• shadowPath is probably the most important of the properties. While a shadow can be drawn without specifying a path, for performance reasons you should always specify one. This path tells Core Animation what the opaque regions of the view are, and without it, things slow down severely! It is a CGPath, which is most easily created using UIBezierPath (iOS only) as shown in step 2.
Step 4: Fun With Shadow Paths

One of the cool things about adding shadows using Core Animation is that the shadowPath doesn’t have to be a square! Let’s create a quick method that creates a shadowPath that makes the view appear to bend in the center.

- (CGPathRef)fancyShadowForRect:(CGRect)rect
    CGSize size = rect.size;
    UIBezierPath* path = [UIBezierPath bezierPath];

    [path moveToPoint:CGPointZero];
    [path addLineToPoint:CGPointMake(size.width, 0.0f)];
    [path addLineToPoint:CGPointMake(size.width, size.height + 15.0f)];

    //curved bottom
    [path addCurveToPoint:CGPointMake(0.0, size.height + 15.0f)
            controlPoint1:CGPointMake(size.width - 15.0f, size.height)
            controlPoint2:CGPointMake(15.0f, size.height)];

    [path closePath];

    return path.CGPath;
  • Add this method to viewController.m and then change viewDidLoad as follows

- (void)viewDidLoad
    [super viewDidLoad];

    //Adds a shadow to sampleView
    CALayer *layer = self.sampleView.layer;

    //changed to zero for the new fancy shadow
    layer.shadowOffset = CGSizeZero;

    layer.shadowColor = [[UIColor blackColor] CGColor];

    //changed for the fancy shadow
    layer.shadowRadius = 2.0f;

    layer.shadowOpacity = 0.80f;

    //call our new fancy shadow method
    layer.shadowPath = [self fancyShadowForRect:layer.bounds];
  • Build and run, look at the new fancy shadow!


Final Thoughts

Adding shadows to views isn’t very hard using Core Animation and it can really make your app look great! Just don’t over do it! Remember shadows, even with a shadow path specified, do affect performance negatively so use them appropriately. If you are interested in more cool shadow paths take a look at this posting!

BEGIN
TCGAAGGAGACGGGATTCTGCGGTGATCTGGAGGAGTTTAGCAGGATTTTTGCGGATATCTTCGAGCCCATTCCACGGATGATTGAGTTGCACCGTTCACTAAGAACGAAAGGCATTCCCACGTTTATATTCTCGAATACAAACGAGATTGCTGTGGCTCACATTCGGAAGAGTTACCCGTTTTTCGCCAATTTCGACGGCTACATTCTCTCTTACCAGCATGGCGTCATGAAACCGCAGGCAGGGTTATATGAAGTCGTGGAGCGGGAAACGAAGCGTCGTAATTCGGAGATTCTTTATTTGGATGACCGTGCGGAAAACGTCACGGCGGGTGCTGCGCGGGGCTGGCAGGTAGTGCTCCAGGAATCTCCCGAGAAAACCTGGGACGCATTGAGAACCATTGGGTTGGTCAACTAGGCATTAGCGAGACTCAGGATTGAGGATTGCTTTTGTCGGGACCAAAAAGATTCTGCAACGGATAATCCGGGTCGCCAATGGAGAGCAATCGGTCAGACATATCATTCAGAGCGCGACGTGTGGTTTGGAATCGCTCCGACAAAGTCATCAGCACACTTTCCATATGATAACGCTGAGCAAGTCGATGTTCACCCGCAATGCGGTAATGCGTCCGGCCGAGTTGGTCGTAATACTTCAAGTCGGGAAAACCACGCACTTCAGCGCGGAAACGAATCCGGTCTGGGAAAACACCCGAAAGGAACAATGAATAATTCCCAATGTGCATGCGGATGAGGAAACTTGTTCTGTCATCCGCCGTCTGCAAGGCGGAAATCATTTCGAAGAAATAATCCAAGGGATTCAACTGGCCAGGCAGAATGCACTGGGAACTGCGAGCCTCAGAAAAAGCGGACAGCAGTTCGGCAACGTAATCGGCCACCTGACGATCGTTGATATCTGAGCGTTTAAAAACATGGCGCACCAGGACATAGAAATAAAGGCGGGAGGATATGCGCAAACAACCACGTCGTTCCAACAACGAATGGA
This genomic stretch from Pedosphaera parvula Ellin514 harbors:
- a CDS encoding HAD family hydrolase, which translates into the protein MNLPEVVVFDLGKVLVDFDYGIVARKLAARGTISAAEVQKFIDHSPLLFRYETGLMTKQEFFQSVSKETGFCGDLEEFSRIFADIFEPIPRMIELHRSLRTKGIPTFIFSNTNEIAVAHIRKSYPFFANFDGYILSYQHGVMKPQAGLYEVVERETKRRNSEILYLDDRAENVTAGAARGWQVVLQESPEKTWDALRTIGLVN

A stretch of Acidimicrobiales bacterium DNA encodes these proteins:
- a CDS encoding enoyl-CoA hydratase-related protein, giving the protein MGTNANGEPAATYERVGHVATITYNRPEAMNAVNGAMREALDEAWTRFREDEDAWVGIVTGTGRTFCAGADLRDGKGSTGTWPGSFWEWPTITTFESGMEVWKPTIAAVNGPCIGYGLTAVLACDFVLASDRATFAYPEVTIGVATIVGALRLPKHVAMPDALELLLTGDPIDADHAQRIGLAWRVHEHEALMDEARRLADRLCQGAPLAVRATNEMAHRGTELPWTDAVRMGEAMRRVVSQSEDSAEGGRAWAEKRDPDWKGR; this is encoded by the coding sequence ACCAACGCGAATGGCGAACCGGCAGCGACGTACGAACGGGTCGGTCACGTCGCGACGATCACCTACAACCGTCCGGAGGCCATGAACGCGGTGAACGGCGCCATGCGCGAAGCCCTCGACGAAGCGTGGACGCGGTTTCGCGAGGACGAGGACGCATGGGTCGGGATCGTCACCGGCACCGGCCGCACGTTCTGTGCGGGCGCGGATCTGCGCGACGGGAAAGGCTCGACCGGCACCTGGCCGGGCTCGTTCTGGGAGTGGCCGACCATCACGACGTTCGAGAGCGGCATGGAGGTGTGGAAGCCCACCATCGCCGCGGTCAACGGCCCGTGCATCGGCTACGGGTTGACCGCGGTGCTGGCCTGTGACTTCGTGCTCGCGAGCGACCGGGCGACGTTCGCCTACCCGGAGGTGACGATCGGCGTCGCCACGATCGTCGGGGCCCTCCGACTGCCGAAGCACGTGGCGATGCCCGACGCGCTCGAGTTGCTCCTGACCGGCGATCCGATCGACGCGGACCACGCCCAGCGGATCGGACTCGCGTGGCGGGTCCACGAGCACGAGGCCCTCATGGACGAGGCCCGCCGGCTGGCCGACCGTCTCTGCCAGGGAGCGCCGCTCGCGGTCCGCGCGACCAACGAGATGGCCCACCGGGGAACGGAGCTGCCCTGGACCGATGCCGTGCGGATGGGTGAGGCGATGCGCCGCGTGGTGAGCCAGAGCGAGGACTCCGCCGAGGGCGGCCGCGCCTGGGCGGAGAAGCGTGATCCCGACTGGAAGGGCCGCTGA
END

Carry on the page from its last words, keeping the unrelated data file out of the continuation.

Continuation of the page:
As always, please let us know if you have any questions or comments!


  1. How about shadows with views where:
    layer.masksToBounds = NO;
    layer.cornerRadius = 2.5f;

    When you mask to bounds, the shadow is masked out, but it masks to the rounded corners. When you don’t mask to bounds, the shadow is there but there are no rounded corners.

  2. layer.masksToBounds = YES;*

    • Great question!

      Unfortunately, there isn’t an easy answer to that problem…The fundamental issue is that maskToBounds or UIView’s clipToBounds also masks your shadow because the shadow is drawn outside of your view’s (or layer’s) bounds.

      There are three ways that I know of to get around this issue, but none are particularly elegant.

      • 1. Introduce another view! Add your view as a subview of a view that draws the shadow. That way your view’s mask will not affect the shadow.
      • 2. Create a small resizable asset that incorporates the rounded corners (you could even do this in code and cache it) and add it in the background of your view, then set your view’s background transparent. This will also help performance because there will be no need for the mask at all!
      • 3. Use drawRect. This way would not have the best performance, so I would avoid it if possible but it will work.

      This is a great question and I would love to hear if anyone else has come up with a different/better solution.